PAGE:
I recently interviewed probably the most important man in the US car industry. He is also a racer and team owner and a totem for all that is good about our sport. The man is so loved and respected by colleagues, team members and fans that he has for more than half a century been known as ‘The Captain’.
The interview with Roger Penske was to take place at the Royal Automobile Club in Pall Mall – and I was dreading it.
This was not because I was overawed – although I probably should have been. Penske is a bona fide captain of industry (Penske Corporation employs more than 50,000 personnel, has an annual revenue of $26bn, and has interests in everything from truck rentals to car dealerships and component manufacturing). It was not because of his personal wealth either (estimated to be $1.87bn). And, by the way, wealth built on real things – cars, trucks, engines, manufacturing, dirt, sweat and tears, not paper billions conjured from nowhere in Silicon Valley.
It wasn’t because of his record as a driver (he showed real promise in sports car racing and competed in two US grands prix) or even as an entrant: Team Penske currently competes in five series, from NASCAR and IMSA to Australian V8 Supercars, has won the Indy 500 a record 17 times – most recently with Will Power in 2018 – and last year he recorded his 500th win as an owner across all racing series. He also remains the last American constructor to have won a Formula 1 grand prix after John Watson’s win in Austria in 1976.
It wasn’t even because, ahead of the interview, I’d been hooked on YouTube videos showing Penske talking about leadership to some of his employees. In the talks, Penske demonstrates an acute knowledge and innate expertise of the human condition: what motivates people, why some people succeed and others don’t and what leadership really is. He is clearly a no-nonsense CEO with a tough sensibility honed in the unforgiving world of competitive motor racing.
But I’ve been a journalist long enough to put all of these things to one side. No, the reason I was dreading the meeting was that they say you should never meet your heroes – and Roger Penske is undoubtedly mine.
What, I thought to myself, as I walked down Pall Mall, if ‘The Captain’ turns out to be more Mainwaring than Marvel? Or if he is needlessly aloof? This is exactly what happened many years ago when I interviewed Glenn Frey, and I still can’t listen to Tequila Sunrise in the same way.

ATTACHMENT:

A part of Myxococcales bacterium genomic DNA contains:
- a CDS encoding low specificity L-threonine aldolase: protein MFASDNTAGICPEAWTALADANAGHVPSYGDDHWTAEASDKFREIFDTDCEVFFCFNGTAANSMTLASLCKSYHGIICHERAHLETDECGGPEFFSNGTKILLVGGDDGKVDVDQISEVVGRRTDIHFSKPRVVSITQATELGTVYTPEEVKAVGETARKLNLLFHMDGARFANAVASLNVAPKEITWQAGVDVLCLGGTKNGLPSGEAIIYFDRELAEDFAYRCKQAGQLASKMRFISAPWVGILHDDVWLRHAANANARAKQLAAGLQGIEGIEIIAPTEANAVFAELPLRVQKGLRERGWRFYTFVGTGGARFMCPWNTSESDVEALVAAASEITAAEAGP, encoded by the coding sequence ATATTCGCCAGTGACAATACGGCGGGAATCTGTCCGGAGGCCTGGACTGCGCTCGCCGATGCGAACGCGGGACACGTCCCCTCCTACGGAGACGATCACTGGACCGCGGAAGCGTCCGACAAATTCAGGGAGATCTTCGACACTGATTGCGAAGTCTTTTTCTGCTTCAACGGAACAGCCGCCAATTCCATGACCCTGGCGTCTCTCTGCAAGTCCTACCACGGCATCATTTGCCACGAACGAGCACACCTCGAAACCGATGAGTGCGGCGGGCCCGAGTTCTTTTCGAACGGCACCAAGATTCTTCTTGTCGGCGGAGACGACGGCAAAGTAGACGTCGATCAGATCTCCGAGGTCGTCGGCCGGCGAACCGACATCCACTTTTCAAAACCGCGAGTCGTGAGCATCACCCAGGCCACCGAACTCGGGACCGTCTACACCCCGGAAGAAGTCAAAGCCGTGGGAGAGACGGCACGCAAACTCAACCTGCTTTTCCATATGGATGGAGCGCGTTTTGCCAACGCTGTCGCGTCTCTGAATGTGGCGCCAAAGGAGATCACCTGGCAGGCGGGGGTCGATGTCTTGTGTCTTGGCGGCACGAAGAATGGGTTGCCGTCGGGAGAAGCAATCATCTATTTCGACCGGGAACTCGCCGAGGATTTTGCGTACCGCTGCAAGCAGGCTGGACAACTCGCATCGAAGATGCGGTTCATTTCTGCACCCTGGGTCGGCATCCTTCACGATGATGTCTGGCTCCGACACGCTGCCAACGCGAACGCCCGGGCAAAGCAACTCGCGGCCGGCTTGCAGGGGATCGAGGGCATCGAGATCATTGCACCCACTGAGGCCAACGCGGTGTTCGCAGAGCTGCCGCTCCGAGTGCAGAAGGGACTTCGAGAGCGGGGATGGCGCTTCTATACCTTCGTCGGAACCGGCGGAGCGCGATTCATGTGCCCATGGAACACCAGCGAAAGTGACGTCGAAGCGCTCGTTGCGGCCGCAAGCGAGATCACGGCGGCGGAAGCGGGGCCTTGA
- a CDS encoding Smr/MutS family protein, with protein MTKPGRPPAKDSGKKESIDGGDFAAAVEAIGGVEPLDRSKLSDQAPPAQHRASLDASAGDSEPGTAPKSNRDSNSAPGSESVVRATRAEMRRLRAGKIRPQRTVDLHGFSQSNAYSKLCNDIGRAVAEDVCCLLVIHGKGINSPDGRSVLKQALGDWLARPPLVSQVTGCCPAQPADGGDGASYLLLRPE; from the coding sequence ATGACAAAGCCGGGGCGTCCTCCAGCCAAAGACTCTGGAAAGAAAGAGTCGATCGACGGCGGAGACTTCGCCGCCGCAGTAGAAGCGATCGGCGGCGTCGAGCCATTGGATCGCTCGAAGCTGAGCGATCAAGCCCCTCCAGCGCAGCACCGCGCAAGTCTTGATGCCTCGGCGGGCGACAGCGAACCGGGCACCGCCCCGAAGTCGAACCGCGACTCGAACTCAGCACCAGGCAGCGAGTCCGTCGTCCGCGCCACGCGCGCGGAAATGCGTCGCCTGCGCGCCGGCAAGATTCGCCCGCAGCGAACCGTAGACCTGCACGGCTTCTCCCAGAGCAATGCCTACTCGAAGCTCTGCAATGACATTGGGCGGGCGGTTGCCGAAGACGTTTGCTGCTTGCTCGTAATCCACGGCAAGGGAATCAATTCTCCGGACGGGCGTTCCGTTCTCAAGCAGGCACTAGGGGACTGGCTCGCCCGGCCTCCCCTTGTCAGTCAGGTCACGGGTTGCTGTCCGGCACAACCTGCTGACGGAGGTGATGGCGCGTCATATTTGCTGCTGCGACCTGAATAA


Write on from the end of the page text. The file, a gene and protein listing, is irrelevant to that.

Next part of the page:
Of course, it turns out I needn’t have worried. “So, how is Motor Sport getting on?” he said casually, as he sat down before the tapes started rolling. He listened to the answer, adding that his son, Jay, was in the magazine world too and facing similar challenges and opportunities. It was said as if his son was another jobbing journalist and you would never have known from his tone that he in fact owns Rolling Stone magazine and Variety.
During the interview that followed he was candid and fascinating – and, for a man who claims not to like talking about the past, was illuminating about his immense history in racing (the full interview is available as a podcast via our website). He feigned interest in a dud anecdote of mine, and was then genuinely interested in a car restoration that related to his past, even though by rights he shouldn’t have been, even handing over his business card and asking me to email him all the details.
In fact, he was so charming and at ease that it was easy to forget his stellar record or his place at the top of a global corporation. They say you shouldn’t meet your heroes but I’m glad that I’ve met one of mine.
Entirely coincidentally, I was backstage at Race Retro the day after the Penske interview waiting to go out on satge and found myself chatting to John Watson. I mentioned that I had asked Penske who his favourite driver was. Watson jumped in: “It must have been Rick Mears.”
“Actually”, I replied, “he named you, on the basis that you won his only grand prix.”
Watson was surprised, then said, modestly: “Probably playing to the home crowd.”
It is almost 25 years since one of the most tragic weekends in Formula 1 history, when Roland Ratzenberger and Ayrton Senna lost their lives on consecutive days at Imola. For a future issue, we’d like readers to submit their recollections of San Marino 1994. Where did you hear the news – or were you perhaps at the track? Contributions welcome via [email protected].
Joe Dunn, editor
Follow Joe on Twitter @joedunn90
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